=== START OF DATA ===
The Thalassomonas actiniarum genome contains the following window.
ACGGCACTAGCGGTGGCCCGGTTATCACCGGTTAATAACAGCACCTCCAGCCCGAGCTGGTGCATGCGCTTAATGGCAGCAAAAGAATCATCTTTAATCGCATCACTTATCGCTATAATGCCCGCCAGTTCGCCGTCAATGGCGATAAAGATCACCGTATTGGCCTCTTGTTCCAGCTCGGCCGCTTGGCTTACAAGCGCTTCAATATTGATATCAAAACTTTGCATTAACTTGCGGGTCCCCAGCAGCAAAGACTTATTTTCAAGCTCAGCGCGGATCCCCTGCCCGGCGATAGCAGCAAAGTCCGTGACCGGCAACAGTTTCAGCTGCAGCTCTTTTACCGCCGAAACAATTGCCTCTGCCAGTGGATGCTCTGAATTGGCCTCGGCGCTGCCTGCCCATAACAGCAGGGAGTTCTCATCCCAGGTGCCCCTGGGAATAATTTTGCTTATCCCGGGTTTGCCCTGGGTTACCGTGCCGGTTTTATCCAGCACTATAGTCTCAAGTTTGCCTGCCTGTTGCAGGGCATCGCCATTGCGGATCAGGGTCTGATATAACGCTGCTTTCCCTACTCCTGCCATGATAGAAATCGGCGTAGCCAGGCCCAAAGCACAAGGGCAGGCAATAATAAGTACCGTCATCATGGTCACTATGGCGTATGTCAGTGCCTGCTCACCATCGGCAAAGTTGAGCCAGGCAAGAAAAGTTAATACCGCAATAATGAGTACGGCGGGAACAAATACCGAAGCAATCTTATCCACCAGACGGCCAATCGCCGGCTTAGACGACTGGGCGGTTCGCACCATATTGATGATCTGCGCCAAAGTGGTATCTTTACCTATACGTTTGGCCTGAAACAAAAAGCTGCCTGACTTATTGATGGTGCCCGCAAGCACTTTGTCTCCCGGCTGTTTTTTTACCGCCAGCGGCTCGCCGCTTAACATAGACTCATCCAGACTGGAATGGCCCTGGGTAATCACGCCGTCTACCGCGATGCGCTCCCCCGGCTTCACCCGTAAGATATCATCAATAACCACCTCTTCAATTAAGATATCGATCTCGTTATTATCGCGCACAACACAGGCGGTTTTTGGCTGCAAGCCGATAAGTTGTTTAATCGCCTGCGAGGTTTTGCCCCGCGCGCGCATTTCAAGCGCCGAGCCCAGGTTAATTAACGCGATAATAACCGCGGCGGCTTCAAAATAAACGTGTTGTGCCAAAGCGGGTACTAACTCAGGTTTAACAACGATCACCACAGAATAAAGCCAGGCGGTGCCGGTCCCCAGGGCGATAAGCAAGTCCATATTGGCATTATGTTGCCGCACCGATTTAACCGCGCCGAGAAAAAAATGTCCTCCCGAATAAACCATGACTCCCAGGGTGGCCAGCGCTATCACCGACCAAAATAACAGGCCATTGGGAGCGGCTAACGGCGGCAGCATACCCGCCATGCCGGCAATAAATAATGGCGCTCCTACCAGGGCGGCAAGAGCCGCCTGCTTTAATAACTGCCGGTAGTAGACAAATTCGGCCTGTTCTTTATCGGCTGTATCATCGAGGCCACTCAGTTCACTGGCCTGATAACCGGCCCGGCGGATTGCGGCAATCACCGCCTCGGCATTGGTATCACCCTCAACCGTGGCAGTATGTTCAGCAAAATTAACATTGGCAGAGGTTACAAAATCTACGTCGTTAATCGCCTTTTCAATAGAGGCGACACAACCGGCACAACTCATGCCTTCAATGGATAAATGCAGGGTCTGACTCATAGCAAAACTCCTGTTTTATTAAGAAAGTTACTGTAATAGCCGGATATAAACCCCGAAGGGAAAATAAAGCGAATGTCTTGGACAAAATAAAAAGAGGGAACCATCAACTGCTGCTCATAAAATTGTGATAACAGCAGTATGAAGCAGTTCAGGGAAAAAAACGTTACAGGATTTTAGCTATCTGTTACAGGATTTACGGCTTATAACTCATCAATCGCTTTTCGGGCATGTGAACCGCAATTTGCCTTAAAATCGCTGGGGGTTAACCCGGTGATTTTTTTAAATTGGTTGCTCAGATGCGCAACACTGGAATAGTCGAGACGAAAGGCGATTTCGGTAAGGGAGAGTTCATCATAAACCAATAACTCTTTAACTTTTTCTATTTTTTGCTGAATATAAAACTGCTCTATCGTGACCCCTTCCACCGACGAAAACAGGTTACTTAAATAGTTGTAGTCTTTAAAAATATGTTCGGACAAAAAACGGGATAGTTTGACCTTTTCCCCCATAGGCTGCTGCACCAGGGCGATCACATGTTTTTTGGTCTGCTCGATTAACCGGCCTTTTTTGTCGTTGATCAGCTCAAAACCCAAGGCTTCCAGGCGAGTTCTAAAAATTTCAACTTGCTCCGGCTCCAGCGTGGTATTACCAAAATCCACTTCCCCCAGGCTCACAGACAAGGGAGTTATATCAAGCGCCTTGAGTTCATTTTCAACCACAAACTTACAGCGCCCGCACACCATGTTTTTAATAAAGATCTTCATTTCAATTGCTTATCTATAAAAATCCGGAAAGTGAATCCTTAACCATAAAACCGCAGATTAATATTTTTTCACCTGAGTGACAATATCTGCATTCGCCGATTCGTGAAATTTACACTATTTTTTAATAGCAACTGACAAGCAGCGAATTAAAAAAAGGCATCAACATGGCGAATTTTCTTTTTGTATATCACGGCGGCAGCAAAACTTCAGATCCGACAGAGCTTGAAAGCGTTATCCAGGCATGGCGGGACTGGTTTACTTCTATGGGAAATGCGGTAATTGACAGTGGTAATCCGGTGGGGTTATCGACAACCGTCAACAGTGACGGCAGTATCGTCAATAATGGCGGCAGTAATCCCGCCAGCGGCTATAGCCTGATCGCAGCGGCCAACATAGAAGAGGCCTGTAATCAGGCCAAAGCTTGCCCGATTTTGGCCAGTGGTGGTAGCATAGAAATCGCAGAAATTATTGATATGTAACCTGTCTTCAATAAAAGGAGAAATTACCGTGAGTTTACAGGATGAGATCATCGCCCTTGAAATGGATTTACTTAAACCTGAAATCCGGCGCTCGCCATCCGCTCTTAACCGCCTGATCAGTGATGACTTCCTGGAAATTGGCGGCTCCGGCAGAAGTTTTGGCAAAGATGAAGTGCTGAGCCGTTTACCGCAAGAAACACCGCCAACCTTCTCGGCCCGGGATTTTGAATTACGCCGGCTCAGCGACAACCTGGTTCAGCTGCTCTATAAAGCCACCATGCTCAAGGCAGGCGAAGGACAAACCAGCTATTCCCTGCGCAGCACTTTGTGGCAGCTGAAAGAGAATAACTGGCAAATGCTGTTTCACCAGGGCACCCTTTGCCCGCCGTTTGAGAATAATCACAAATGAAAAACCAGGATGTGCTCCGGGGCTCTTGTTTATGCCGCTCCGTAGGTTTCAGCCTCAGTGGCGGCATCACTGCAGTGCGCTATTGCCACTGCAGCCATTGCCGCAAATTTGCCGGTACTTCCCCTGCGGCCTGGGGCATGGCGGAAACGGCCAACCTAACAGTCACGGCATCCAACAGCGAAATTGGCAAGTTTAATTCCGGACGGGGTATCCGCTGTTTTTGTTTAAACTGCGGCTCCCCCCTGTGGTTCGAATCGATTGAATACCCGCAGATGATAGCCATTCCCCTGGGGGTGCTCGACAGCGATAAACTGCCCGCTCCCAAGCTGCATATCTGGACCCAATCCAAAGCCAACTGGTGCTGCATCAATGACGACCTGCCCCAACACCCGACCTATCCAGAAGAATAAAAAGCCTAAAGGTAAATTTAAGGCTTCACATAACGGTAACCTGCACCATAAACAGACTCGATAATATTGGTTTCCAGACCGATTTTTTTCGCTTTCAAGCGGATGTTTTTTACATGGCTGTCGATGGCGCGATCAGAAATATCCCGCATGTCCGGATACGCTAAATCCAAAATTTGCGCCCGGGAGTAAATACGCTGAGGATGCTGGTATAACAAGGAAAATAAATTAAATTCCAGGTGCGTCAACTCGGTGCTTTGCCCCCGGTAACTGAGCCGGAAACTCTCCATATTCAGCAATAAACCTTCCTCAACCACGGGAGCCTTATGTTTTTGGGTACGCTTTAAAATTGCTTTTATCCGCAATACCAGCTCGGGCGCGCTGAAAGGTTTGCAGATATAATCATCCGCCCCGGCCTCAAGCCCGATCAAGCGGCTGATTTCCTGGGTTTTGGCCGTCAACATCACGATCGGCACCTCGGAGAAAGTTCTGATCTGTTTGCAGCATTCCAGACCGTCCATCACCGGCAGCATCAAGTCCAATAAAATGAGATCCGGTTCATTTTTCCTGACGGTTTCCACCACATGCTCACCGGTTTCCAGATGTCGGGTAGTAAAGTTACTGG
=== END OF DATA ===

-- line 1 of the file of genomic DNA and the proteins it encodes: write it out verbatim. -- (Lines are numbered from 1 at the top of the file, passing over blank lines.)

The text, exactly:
The Thalassomonas actiniarum genome contains the following window.